• Consistent with embodiments of the invention, central system 130 may identify various fields such as fields 240(A)-240(B) and track past work done, current work needed, and/or future work expected. For example, field 240(A) may comprise a plurality of work assignments, their required order, and their status such as: tilled—completed, planted—completed, cut—completed, baled—pending, collected—waiting for baling. The completed assignments may be associated with recorded data such as time spent, costs incurred, yields, quality measurements, etc. As tractor/implement 110 enters boundaries identified for field 240(A), central system 130 may determine whether tractor/implement 110 comprises an appropriate implement for the current work needed in that field. If tractor/implement 110 comprises a hay baler implement and field 240(A) is currently in need of baling, central system 130 may download application 165 as a hay baling application and instruct tractor/implement 110 to begin operation in field 240(A). Application 165 may comprise configuration and/or trigger information such as acceptable moisture content such that if a sensor coupled to tractor/implement 110 detects an unacceptably high moisture level, application 165 may reconfigure for new instructions, such as skipping the wetter areas, tagging their location for later re-attempts, and reporting the problem to central system 130. Other trigger examples may comprise a fuel cost/mileage reporting upon completion of the work (triggered by leaving the field boundary and/or returning to depot 220), providing new instructions to tractor/implement 110 such as directing it to another field to perform similar work or returning to depot 220 to change implements), and/or generating and/or transmitting invoice data to central system 130 associated with the completed work as measured by application 165.
  • Triggers may comprise automatic start, stop, and/or reconfiguration instructions that may be associated with tractor/implement 110 such as a location, a time/date, a capability, an attached implement, and/or data collected by tractor/implement 110. Triggers may comprise a condition (and/or a plurality of conditions) and an action. For example, a first trigger may comprise the conditions of entering field 240(A) with a hay baler implement attached and an action of initiate hay baler application. A second trigger may become active only after the first trigger has fired, such as one comprising a condition of leaving field 240(A) and an action of reporting gathered data to central system 130.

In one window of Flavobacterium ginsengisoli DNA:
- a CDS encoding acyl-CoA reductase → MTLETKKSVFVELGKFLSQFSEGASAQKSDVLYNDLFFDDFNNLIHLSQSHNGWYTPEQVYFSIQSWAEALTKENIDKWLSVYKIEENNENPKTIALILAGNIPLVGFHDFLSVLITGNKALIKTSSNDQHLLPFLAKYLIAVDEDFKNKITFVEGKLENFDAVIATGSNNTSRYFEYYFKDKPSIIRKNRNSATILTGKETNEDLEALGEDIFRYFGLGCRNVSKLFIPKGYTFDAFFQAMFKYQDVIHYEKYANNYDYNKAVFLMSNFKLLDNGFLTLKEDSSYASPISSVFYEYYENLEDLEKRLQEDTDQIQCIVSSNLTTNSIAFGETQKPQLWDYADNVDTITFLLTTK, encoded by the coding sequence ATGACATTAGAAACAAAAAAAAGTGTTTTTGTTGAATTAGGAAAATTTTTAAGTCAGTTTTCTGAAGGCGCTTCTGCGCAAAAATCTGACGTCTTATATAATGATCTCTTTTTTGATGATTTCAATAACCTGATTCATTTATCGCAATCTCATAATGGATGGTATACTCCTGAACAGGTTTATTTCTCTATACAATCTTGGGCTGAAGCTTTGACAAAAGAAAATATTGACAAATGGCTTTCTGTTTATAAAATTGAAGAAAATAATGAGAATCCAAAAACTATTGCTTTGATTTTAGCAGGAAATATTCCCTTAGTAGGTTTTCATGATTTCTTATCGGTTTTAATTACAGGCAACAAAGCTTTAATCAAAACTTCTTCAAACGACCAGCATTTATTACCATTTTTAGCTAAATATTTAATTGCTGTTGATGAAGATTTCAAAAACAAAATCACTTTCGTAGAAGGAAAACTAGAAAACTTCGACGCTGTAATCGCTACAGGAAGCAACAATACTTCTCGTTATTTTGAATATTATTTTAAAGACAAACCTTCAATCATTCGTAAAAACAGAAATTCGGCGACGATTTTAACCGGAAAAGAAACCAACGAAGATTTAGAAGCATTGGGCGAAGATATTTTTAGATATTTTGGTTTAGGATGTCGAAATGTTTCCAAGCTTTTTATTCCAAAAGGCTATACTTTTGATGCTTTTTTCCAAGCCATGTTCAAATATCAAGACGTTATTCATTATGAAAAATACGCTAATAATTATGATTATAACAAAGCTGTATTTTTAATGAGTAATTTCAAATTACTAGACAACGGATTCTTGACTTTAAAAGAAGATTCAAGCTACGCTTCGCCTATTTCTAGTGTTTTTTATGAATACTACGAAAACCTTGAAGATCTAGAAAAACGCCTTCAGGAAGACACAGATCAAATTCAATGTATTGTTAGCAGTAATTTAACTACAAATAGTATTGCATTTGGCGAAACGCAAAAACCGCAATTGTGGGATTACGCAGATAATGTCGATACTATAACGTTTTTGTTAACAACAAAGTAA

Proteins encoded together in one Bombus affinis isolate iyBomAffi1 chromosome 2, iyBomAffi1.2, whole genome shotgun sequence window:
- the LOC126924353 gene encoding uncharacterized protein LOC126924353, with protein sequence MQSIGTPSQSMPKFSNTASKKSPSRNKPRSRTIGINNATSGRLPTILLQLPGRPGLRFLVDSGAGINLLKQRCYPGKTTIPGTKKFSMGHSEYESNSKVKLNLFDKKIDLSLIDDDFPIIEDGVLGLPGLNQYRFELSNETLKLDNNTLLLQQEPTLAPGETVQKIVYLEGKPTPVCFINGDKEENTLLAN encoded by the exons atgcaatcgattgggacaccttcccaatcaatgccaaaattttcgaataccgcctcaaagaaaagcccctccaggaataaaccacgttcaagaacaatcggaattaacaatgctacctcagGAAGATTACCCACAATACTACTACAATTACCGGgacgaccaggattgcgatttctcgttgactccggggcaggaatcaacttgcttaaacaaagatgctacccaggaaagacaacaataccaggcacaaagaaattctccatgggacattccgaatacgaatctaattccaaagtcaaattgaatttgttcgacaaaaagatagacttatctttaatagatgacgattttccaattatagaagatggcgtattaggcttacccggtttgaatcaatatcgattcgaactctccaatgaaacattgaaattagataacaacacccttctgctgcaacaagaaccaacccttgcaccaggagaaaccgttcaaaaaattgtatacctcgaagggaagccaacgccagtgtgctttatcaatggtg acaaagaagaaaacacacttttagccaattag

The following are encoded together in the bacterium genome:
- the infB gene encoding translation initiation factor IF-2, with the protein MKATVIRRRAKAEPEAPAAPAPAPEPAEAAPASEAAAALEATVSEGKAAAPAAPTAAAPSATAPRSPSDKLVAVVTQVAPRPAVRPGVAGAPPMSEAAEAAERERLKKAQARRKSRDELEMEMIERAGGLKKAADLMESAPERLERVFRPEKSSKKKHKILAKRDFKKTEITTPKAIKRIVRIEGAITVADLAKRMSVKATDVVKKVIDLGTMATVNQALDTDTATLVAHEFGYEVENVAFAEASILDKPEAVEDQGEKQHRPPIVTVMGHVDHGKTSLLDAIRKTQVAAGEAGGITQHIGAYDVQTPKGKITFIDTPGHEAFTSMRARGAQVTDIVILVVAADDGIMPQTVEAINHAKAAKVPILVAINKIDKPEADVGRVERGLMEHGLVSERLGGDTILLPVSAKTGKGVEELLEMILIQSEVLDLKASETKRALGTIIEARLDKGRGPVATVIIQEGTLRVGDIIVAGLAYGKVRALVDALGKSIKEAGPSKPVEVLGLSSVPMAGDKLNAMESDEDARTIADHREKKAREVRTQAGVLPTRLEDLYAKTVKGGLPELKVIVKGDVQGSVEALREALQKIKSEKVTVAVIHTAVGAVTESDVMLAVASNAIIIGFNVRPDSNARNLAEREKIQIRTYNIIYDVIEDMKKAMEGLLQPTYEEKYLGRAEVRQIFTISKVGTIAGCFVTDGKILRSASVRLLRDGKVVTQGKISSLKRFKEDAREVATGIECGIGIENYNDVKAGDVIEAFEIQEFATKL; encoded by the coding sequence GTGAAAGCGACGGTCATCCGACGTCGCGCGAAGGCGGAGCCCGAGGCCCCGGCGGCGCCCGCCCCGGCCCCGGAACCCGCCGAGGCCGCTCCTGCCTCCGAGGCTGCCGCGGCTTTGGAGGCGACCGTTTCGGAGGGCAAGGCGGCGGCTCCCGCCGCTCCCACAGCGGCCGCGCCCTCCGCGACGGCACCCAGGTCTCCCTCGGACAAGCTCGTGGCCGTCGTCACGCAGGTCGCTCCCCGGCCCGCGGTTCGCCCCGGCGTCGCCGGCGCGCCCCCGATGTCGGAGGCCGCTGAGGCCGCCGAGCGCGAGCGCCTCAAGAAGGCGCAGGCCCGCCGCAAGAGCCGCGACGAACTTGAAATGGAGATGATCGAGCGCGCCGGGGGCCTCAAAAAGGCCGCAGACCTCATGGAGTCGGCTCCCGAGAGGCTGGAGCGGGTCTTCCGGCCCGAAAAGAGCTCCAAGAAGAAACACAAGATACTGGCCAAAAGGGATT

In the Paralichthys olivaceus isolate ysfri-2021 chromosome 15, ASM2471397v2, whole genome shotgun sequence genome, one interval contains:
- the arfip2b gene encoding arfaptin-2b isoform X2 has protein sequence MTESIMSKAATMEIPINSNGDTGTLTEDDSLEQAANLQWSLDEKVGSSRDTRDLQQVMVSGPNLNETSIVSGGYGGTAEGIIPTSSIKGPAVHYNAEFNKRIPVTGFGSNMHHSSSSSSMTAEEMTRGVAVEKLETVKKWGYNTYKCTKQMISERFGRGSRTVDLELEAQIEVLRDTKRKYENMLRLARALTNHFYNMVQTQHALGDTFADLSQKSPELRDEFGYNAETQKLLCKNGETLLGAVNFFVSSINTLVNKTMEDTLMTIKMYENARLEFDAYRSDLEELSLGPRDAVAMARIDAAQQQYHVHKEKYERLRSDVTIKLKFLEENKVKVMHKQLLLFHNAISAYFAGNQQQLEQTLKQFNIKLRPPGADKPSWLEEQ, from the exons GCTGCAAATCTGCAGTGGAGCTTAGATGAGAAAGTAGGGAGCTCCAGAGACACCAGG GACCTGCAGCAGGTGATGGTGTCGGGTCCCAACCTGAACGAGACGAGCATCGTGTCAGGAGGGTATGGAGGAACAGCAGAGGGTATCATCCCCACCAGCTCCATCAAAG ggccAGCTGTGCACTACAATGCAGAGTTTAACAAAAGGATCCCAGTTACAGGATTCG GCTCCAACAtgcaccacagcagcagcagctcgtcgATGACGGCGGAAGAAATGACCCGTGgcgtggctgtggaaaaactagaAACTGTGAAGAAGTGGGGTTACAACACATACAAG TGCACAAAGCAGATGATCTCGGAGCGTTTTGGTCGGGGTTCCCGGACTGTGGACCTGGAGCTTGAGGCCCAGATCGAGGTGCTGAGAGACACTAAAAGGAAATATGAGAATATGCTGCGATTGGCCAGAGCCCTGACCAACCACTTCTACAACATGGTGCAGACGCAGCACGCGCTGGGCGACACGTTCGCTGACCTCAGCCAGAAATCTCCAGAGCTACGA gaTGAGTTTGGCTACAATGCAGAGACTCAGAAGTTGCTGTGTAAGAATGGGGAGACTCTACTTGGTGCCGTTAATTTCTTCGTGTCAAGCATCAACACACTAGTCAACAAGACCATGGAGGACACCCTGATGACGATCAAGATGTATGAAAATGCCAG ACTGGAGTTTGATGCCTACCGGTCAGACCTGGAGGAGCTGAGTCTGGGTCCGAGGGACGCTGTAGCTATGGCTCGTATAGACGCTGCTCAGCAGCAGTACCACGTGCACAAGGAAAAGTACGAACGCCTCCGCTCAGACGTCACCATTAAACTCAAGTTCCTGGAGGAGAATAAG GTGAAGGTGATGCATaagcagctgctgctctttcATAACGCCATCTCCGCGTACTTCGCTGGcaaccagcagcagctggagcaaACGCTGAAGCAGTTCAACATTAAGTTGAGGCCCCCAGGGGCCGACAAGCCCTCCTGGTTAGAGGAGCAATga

• An example use case may be as follows. Tractor 210(A) may receive a plurality of triggers from central system 130. As tractor 210(A) enters field 240(D) with a hay baling implement attached, triggers may fire associated with field 240(D) to determine whether appropriate work is available for field 240(D). If field 240(D) is currently in need of fertilizing, however, tractor 210(A) has the wrong implement and so no application may be initiated. As tractor 210(A) crosses the boundary into field 240(A), which may be in need of hay baling, a trigger may fire that causes central server 130 to transmit a hay baling application comprising configuration information, data recording instructions, and/or operator instructions to tractor 210(A). The hay baling application may initiate based on the trigger firing and may, for example, provide a suggested route via a GPS display to an operator of tractor 210(A) and/or initiate data recording associated with the working of the hay baling implement.